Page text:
The OT’s Perspective: Continence – One of the most vital activities of daily living
Stuart Barrow explains what healthcare professionals should consider when it comes to continence and toilet use and how this could shape what incontinence products to stock on your shelves and advice you provide to customers.
Toilet use is something that we ALL have in common, no matter whether we have a disability or not and because we understand it, we know how crucial it is to make sure that the people we help are able to do what they need to do as easily and as hassle-free as possible.
Because it is so fundamental, the question of continence and toilet use will be considered by all healthcare professional when assessing someone with a disability, and here are some of the questions that OTs, in particular, consider (these are the questions I’ll ask my clients):
- Do you manage your toilet transfers and continence?
- Do you need assistance to manage transfers?
- Do you need assistance to manage continence, bowel or bladder?
- Do you use equipment to assist with your continence or toilet access? This could be a medical aid, a grab rail, a raised toilet seat to aid transfers or many other products?
(N.B. When assessing a person fully clothed, you cannot now usually spot a stoma bag or know that there are issues, thus without asking and then observing vital information about how a person manages themselves can be missed.)
- If the client identifies continence issues, always ask if they are involved with an incontinence nurse.
Sometimes – despite many issues – a client won’t be. This could be because of embarrassment, a poor GP relationship which means the issue is never discussed or they’re simply not aware services and support exist. A sign there is an issue is a client self-funding their continence pads
Although toileting is something universal, it is also an area often overlooked by retailers in the industry.
Which equipment aids continence and toilet use?
- Some equipment that’s helpful for those struggling to clean after toileting is a Geberit or Closomat. The washer jets cleanse the bottom with the dryer function drying you and keeping you clean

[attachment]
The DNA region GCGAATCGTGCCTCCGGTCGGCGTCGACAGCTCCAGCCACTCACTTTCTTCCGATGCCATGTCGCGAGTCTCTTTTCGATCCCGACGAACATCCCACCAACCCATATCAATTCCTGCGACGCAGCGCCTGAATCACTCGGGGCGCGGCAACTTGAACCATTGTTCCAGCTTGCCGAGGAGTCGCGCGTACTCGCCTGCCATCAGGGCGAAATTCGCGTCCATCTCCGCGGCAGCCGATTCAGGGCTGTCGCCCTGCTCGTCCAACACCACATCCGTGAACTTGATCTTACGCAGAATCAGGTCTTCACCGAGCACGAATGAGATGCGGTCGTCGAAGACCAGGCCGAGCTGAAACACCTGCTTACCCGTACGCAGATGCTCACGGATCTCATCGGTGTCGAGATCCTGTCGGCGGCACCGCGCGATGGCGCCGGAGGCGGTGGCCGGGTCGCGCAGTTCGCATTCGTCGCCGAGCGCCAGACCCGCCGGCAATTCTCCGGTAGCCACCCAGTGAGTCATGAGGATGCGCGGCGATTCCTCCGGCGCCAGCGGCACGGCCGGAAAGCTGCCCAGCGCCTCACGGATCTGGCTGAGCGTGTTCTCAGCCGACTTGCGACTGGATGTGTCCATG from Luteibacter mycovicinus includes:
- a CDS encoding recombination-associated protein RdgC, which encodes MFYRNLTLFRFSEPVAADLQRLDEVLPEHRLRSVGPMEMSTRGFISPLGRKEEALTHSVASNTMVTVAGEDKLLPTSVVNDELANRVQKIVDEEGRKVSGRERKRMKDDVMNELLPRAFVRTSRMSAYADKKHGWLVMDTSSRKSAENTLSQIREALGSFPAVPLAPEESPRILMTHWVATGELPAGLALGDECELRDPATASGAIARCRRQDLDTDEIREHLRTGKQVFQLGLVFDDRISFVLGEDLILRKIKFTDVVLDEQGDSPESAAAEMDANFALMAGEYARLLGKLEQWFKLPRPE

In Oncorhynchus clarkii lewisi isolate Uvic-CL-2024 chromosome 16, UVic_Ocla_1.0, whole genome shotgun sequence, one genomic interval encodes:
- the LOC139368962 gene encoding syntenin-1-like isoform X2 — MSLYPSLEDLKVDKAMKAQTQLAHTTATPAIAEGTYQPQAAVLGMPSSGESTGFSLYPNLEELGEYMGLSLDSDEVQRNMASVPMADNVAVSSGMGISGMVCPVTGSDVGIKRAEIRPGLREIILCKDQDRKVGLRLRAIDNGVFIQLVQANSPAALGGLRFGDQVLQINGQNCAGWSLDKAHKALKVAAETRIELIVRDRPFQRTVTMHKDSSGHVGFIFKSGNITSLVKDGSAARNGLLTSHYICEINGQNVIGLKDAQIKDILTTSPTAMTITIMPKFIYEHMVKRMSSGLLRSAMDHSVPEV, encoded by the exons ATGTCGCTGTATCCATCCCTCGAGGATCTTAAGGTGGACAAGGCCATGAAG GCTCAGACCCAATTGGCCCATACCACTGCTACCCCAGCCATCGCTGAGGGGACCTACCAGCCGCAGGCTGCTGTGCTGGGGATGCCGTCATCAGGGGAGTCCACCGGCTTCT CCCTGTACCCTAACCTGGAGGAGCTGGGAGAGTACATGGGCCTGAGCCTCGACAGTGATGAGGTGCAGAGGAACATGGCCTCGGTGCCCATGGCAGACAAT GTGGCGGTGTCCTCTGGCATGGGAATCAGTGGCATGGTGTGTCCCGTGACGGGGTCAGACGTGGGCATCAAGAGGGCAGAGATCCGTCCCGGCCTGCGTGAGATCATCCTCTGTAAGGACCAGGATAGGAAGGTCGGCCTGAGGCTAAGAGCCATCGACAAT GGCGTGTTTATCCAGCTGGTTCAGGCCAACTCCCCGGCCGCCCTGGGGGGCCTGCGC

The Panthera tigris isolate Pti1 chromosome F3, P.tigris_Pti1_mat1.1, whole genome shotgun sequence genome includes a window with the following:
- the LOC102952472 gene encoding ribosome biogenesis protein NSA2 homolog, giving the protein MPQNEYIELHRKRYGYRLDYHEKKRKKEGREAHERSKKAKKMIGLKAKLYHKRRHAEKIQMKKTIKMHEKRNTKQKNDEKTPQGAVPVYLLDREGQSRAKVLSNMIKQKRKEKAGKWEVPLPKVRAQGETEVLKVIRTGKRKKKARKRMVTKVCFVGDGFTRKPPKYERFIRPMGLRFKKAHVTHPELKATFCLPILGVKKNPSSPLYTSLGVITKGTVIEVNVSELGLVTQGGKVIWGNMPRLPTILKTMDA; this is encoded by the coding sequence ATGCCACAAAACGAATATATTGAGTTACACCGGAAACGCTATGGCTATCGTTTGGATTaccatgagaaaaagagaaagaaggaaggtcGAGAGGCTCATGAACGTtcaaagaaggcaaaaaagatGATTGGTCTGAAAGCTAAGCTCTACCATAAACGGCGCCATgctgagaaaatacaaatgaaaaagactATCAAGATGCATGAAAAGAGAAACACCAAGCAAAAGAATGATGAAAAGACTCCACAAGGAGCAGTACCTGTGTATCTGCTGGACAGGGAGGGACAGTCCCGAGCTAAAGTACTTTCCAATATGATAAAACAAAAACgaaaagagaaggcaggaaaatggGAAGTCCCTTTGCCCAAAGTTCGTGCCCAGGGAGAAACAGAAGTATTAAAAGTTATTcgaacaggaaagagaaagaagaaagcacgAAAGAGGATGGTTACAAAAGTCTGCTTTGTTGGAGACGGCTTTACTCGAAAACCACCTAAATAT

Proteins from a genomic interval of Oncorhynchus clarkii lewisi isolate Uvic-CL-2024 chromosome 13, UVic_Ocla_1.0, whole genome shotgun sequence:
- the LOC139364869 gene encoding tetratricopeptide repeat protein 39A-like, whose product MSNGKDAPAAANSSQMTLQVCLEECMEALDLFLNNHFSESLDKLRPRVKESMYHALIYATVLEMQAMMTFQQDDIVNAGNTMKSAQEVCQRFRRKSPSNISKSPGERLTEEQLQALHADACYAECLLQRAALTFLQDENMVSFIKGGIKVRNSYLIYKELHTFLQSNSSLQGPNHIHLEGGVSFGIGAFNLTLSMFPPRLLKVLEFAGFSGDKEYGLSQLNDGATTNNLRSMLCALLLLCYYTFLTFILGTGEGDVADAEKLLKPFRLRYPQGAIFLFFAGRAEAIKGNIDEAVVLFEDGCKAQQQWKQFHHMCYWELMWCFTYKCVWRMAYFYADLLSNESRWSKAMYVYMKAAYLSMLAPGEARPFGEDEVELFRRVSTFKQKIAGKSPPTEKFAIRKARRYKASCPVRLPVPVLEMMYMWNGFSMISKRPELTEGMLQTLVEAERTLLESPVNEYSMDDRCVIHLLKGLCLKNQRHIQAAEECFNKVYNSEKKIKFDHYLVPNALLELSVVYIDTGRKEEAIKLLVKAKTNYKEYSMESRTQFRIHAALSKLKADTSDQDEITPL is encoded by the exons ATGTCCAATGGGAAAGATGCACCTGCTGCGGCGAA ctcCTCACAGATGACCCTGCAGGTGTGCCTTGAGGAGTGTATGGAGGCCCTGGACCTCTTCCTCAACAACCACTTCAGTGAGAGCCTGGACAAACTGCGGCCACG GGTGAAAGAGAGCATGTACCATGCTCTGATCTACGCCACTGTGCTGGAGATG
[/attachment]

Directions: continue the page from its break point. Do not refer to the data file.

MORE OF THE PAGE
- Absorbent pads
- Handheld urinals, with gel crystals to crystallise the urine
- Waterproof bedding
- Bed wetting alarms
What types of incontinence should we be aware of?
- Stress incontinence. Urine leaks at times when your bladder is under pressure. Laughing can cause this
- Urge incontinence. A sudden, intense urge to pass urine
- Overflow incontinence. This is often referred to as urinary retention, when you’re unable to fully empty your bladder, causing frequent leaking
- Total incontinence. The bladder can’t store any urine at all, which causes you to pass urine constantly or have frequent leaking
What are the possible solutions to incontinence?
- Lifestyle changes, i.e. a reduction in alcohol intake
- Reduction in weight
- Reduction in caffeine
- Pelvic floor exercises taught by a professional (like a physiotherapist)
- Bladder training (input from continence nurse/specialist required)
It is worth encouraging those with incontinence needs to purchase a RADAR key. This key will provide access to thousands of toilets for the disabled across the UK.
Look up the Bladder and Bowel Foundations, a UK charity providing information and support. They maintain an independent directory of products that will provide a great deal of information on products that could be helpful.
Stuart Barrow of Promoting Independence is a member of the British Association of Occupational Therapists panel and a recognised contributor in the field of home adaptations. His experience is sought by manufacturers and service providers looking for an expert opinion. He also runs the Occupational Therapy Adaptations Conference
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